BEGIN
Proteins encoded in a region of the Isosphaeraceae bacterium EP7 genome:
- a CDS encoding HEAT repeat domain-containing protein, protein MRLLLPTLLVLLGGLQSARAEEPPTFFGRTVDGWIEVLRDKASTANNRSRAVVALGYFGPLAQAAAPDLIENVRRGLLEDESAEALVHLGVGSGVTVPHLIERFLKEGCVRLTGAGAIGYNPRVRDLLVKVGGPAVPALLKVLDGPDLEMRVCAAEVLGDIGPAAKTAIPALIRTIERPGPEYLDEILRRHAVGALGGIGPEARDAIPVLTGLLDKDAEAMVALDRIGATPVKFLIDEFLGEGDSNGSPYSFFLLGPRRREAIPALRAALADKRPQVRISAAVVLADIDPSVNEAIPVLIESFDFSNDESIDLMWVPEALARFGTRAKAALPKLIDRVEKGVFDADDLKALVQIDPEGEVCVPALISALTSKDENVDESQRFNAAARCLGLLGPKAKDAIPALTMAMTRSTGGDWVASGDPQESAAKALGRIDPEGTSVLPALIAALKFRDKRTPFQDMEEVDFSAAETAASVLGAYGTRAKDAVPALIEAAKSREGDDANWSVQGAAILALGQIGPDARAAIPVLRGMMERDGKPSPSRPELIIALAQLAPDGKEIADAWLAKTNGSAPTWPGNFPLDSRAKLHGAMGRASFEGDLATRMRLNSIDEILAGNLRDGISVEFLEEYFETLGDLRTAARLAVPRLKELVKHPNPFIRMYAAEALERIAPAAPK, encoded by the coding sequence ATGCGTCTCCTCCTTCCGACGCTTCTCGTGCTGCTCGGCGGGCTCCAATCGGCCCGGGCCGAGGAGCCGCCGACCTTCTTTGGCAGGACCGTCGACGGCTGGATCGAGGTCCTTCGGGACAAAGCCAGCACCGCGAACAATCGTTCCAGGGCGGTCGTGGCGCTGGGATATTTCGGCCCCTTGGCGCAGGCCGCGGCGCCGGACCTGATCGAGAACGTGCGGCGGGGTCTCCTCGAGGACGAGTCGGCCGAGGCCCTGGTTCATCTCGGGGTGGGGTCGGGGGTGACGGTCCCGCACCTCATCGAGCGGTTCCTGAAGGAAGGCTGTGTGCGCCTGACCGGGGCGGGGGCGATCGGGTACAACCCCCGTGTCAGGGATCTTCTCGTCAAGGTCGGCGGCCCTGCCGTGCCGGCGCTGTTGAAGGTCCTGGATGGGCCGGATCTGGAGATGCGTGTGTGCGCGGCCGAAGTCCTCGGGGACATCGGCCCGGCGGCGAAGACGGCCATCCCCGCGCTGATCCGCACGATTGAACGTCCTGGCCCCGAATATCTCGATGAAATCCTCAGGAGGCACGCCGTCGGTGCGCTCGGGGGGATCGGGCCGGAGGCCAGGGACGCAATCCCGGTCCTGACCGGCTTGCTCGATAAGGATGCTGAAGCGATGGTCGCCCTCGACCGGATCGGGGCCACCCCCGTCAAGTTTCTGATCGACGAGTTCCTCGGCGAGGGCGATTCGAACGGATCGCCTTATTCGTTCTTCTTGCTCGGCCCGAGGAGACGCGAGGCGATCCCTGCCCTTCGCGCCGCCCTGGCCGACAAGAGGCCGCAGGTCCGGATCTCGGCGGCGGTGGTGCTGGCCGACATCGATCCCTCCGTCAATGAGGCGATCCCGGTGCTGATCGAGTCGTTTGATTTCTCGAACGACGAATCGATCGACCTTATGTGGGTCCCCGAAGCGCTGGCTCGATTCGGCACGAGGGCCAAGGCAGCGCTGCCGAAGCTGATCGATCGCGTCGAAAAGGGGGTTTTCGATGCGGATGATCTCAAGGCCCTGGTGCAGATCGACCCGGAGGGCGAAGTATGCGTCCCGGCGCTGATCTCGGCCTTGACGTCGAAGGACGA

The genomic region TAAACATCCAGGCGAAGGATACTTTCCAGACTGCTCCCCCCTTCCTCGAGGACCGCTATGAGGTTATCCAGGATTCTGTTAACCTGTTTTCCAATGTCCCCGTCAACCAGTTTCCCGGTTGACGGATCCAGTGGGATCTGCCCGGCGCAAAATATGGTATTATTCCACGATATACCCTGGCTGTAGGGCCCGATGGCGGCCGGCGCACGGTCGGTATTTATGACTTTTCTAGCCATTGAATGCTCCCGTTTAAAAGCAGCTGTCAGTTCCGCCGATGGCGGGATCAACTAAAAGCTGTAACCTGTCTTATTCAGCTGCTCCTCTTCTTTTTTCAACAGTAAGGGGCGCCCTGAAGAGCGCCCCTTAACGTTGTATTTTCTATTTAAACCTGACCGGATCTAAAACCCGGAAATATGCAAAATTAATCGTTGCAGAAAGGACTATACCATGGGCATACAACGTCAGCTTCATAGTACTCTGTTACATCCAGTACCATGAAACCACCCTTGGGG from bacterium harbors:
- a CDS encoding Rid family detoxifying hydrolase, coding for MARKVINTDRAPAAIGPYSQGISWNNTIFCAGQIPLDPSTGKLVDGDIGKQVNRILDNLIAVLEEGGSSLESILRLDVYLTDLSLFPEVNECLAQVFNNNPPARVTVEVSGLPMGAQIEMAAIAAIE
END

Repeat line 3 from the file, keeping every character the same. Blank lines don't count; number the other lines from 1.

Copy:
The genomic region TAAACATCCAGGCGAAGGATACTTTCCAGACTGCTCCCCCCTTCCTCGAGGACCGCTATGAGGTTATCCAGGATTCTGTTAACCTGTTTTCCAATGTCCCCGTCAACCAGTTTCCCGGTTGACGGATCCAGTGGGATCTGCCCGGCGCAAAATATGGTATTATTCCACGATATACCCTGGCTGTAGGGCCCGATGGCGGCCGGCGCACGGTCGGTATTTATGACTTTTCTAGCCATTGAATGCTCCCGTTTAAAAGCAGCTGTCAGTTCCGCCGATGGCGGGATCAACTAAAAGCTGTAACCTGTCTTATTCAGCTGCTCCTCTTCTTTTTTCAACAGTAAGGGGCGCCCTGAAGAGCGCCCCTTAACGTTGTATTTTCTATTTAAACCTGACCGGATCTAAAACCCGGAAATATGCAAAATTAATCGTTGCAGAAAGGACTATACCATGGGCATACAACGTCAGCTTCATAGTACTCTGTTACATCCAGTACCATGAAACCACCCTTGGGG from bacterium harbors: